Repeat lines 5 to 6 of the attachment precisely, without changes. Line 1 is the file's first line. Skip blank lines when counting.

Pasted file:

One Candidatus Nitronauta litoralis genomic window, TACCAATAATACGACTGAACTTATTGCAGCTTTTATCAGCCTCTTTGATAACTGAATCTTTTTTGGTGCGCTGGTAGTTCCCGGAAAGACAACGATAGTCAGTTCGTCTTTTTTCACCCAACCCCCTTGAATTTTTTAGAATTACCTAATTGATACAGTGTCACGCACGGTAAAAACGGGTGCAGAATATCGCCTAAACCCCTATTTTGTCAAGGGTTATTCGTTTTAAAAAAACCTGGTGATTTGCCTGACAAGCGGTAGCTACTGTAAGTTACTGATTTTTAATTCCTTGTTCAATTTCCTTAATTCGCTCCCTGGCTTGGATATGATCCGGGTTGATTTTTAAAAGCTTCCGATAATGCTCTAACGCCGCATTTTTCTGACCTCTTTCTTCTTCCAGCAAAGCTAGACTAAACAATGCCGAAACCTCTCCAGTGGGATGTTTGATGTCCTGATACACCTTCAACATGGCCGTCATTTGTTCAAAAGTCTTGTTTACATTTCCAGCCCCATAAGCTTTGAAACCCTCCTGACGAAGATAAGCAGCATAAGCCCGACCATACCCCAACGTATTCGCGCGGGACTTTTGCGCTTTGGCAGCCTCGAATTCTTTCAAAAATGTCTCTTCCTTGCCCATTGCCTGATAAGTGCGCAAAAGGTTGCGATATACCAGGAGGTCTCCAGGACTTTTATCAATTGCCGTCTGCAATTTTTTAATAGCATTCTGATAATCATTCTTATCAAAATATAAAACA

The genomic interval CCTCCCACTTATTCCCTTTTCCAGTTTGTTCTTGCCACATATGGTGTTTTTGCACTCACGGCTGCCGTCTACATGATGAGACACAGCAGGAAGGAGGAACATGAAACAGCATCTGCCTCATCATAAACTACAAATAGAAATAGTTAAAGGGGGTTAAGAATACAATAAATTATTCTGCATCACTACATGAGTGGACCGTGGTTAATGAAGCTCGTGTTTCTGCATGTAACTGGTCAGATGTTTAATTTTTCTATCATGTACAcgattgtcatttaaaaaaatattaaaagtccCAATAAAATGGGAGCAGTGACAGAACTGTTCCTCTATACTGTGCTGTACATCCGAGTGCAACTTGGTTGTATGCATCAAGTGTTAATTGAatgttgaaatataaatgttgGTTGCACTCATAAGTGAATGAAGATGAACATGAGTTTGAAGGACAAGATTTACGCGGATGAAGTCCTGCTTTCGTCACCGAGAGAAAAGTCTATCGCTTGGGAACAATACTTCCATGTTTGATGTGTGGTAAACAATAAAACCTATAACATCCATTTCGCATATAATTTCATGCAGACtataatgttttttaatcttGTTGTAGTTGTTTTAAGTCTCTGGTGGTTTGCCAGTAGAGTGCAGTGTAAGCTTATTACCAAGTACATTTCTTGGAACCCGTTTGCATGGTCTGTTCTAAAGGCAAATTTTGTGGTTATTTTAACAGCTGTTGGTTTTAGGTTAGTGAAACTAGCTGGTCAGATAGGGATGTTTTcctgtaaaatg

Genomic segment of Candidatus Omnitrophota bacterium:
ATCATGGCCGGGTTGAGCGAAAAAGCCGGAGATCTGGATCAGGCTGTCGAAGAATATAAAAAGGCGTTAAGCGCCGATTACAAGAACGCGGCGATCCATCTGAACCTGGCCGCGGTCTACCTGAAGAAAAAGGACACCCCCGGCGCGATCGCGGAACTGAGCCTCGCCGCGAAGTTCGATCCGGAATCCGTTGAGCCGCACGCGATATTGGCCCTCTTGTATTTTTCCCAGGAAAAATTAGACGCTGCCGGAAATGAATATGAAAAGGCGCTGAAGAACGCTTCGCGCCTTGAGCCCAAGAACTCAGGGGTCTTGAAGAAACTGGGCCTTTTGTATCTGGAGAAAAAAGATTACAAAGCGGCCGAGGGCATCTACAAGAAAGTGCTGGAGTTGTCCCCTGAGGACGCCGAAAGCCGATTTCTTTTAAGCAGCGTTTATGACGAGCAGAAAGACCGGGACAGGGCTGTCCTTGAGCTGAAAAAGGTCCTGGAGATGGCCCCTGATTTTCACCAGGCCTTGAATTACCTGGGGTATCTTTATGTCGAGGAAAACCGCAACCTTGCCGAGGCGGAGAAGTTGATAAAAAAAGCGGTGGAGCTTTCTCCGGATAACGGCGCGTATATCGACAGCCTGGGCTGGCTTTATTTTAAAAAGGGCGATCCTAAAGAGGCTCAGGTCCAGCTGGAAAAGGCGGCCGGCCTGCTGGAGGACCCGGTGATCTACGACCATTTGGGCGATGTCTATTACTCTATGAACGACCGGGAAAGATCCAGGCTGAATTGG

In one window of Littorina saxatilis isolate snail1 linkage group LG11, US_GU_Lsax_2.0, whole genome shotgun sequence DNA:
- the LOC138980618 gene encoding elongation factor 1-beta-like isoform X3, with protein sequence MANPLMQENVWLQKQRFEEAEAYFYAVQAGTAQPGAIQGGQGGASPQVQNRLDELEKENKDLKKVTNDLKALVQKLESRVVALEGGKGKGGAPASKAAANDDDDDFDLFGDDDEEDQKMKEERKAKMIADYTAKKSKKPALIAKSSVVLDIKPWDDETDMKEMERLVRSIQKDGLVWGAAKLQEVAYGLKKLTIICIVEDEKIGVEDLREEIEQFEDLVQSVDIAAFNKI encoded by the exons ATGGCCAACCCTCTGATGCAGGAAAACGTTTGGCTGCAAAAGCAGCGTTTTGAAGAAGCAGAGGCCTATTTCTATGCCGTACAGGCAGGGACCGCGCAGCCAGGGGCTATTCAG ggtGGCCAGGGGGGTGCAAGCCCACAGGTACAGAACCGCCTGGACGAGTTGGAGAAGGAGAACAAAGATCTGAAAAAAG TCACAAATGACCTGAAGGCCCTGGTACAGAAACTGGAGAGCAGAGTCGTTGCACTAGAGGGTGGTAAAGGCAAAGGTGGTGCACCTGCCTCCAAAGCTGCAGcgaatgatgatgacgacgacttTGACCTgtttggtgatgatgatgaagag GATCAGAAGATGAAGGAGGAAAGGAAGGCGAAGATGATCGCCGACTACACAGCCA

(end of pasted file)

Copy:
In one window of Littorina saxatilis isolate snail1 linkage group LG11, US_GU_Lsax_2.0, whole genome shotgun sequence DNA:
- the LOC138980618 gene encoding elongation factor 1-beta-like isoform X3, with protein sequence MANPLMQENVWLQKQRFEEAEAYFYAVQAGTAQPGAIQGGQGGASPQVQNRLDELEKENKDLKKVTNDLKALVQKLESRVVALEGGKGKGGAPASKAAANDDDDDFDLFGDDDEEDQKMKEERKAKMIADYTAKKSKKPALIAKSSVVLDIKPWDDETDMKEMERLVRSIQKDGLVWGAAKLQEVAYGLKKLTIICIVEDEKIGVEDLREEIEQFEDLVQSVDIAAFNKI encoded by the exons ATGGCCAACCCTCTGATGCAGGAAAACGTTTGGCTGCAAAAGCAGCGTTTTGAAGAAGCAGAGGCCTATTTCTATGCCGTACAGGCAGGGACCGCGCAGCCAGGGGCTATTCAG ggtGGCCAGGGGGGTGCAAGCCCACAGGTACAGAACCGCCTGGACGAGTTGGAGAAGGAGAACAAAGATCTGAAAAAAG TCACAAATGACCTGAAGGCCCTGGTACAGAAACTGGAGAGCAGAGTCGTTGCACTAGAGGGTGGTAAAGGCAAAGGTGGTGCACCTGCCTCCAAAGCTGCAGcgaatgatgatgacgacgacttTGACCTgtttggtgatgatgatgaagag GATCAGAAGATGAAGGAGGAAAGGAAGGCGAAGATGATCGCCGACTACACAGCCA